I am so at home in Dublin, more than any other city, that I feel it has always been familiar to me. It took me years to see through its soft charm to its bitter prickly kernel - which I quite like too.

A Strong Line in Ireland


An old friend, a teacher of Marxist sociology and confirmed class warrior, once advanced to me the opinion that “theatre” as practised in Dublin was largely an offshoot of the pashmina industry. As someone who has worked nights for nearly thirty years I can’t claim to have much experience of theatre-going, though I do seem to remember from the distant past that what was worn in the auditorium was of at least equal interest to what was worn on stage; also that audiences would roar laughing at virtually anything, and particularly any mild obscenity ‑ better still if uttered in a Dublin working class accent.

Theatre wasn’t always so comfortable or its audience so respectable. As James Shapiro recounts in his book 1599: A Year in the Life of William Shakespeare, in late 1598 the privy council directed London’s lord mayor to send his men into the theatres to recruit – that is impress – men to fight in Ireland to put down the O’Neill rebellion. While it was obviously in the interests of the military commanders that able-bodied men should be recruited, many local property owners saw the press gangs as an opportunity to rid their neighbourhoods of “the scum of the country”. This view of the worth of the average soldier seemed to be shared at the highest level. Queen Elizabeth had told the French ambassador in 1597 that her troops stationed in that country “were but thieves and ought to hang”. Shakespeare’s history plays are full of jokes about the corruption of the conscription process: in The Second Part of Henry the Fourth, Falstaff, going to war, is invited to choose from among Ralph Mouldy, Simon Shadow, Thomas Wart and Francis Feeble.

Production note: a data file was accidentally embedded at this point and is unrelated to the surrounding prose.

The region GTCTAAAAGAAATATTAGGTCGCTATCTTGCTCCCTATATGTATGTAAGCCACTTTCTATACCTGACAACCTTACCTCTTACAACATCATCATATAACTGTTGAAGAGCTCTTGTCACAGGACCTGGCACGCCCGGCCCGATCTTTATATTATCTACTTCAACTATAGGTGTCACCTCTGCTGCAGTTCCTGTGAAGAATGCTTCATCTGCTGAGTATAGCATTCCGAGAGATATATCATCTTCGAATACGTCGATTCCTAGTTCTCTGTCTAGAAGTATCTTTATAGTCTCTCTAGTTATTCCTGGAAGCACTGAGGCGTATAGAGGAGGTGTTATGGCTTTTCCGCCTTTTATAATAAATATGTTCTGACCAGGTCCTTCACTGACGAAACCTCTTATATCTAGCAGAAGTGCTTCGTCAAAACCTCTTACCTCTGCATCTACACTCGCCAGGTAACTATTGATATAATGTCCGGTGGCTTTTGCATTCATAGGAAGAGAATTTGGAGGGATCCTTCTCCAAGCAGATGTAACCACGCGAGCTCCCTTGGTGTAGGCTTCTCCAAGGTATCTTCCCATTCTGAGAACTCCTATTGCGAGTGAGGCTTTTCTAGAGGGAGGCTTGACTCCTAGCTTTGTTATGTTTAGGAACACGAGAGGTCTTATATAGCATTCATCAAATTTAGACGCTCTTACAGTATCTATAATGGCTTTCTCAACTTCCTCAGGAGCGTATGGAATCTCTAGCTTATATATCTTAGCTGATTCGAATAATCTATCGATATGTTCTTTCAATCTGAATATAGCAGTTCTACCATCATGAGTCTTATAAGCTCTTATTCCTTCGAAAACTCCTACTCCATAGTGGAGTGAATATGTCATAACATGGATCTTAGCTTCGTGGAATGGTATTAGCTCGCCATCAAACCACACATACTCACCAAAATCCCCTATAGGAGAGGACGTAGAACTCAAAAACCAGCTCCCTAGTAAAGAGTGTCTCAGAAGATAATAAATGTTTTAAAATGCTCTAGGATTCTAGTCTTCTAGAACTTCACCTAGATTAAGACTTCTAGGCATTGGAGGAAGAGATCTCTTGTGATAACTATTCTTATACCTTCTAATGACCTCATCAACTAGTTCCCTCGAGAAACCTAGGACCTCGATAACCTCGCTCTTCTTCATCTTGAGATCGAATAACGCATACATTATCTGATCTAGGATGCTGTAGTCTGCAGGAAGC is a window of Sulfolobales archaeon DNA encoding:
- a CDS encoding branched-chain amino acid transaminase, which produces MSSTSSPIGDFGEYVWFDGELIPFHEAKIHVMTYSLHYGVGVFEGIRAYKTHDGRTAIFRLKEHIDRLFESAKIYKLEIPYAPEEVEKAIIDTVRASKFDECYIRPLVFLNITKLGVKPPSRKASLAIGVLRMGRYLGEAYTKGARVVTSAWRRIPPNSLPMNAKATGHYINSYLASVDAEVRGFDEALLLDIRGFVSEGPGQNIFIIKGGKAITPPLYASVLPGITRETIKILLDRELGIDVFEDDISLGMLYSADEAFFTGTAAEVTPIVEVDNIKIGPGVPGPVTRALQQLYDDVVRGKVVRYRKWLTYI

After a rebel victory in the Battle of the Yellow Ford, the situation in Ireland looked, from London, to be becoming more desperate:

Throughout the autumn, fresh reports of English losses reached London. Tobie Matthew wrote to Dudley Carleton in September that since ‘the great overthrow’ at Blackwater, there were ‘four hundred more throats cut in Ireland’. By mid-November, Chamberlain reported that ‘messengers come daily’ out ‘of Ireland … like Job’s servants, laden with ill tidings of new troubles and revolts’.

There was a feeling that the situation must be taken in hand. There was a desire for revenge. For John Donne, Ireland needed some purgative medicine:

Sick Ireland is with a strange war possessed
Like to an ague, now raging, now at rest,
Which time will cure, yet it must do her good
If she were purged, and her head-vein let blood.

If Donne advocated some therapeutic bloodletting, fellow poet Edmund Spenser’s solution was more radical: mass starvation. Only a measure of this thoroughness and ferocity would restore the natural order and the proper relation between the two peoples, as Spenser wrote in a sneering prophecy:

Mark Irish, when this doth fall,
Tyrone and tire all,
A peer out of England shall come,
The Irish shall tire all and some,
St Patrick to St George a horse-boy shall be seen,
And all this shall happen in ‘ninety-nine.


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